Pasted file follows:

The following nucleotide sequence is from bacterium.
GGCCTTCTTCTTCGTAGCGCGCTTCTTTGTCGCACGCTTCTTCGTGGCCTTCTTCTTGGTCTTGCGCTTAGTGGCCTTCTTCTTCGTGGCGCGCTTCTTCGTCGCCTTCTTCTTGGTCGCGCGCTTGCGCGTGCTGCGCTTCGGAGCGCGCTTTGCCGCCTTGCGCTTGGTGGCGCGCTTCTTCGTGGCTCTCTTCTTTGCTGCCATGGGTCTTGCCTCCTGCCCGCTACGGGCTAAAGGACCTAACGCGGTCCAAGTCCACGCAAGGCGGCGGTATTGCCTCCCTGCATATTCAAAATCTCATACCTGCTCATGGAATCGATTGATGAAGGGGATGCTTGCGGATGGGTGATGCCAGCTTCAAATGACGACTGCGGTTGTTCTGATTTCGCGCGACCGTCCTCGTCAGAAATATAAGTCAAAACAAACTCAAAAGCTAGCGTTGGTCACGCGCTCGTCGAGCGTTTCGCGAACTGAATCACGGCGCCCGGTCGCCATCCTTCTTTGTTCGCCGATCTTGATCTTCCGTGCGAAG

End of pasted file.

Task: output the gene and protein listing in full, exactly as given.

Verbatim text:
The following nucleotide sequence is from bacterium.
GGCCTTCTTCTTCGTAGCGCGCTTCTTTGTCGCACGCTTCTTCGTGGCCTTCTTCTTGGTCTTGCGCTTAGTGGCCTTCTTCTTCGTGGCGCGCTTCTTCGTCGCCTTCTTCTTGGTCGCGCGCTTGCGCGTGCTGCGCTTCGGAGCGCGCTTTGCCGCCTTGCGCTTGGTGGCGCGCTTCTTCGTGGCTCTCTTCTTTGCTGCCATGGGTCTTGCCTCCTGCCCGCTACGGGCTAAAGGACCTAACGCGGTCCAAGTCCACGCAAGGCGGCGGTATTGCCTCCCTGCATATTCAAAATCTCATACCTGCTCATGGAATCGATTGATGAAGGGGATGCTTGCGGATGGGTGATGCCAGCTTCAAATGACGACTGCGGTTGTTCTGATTTCGCGCGACCGTCCTCGTCAGAAATATAAGTCAAAACAAACTCAAAAGCTAGCGTTGGTCACGCGCTCGTCGAGCGTTTCGCGAACTGAATCACGGCGCCCGGTCGCCATCCTTCTTTGTTCGCCGATCTTGATCTTCCGTGCGAAG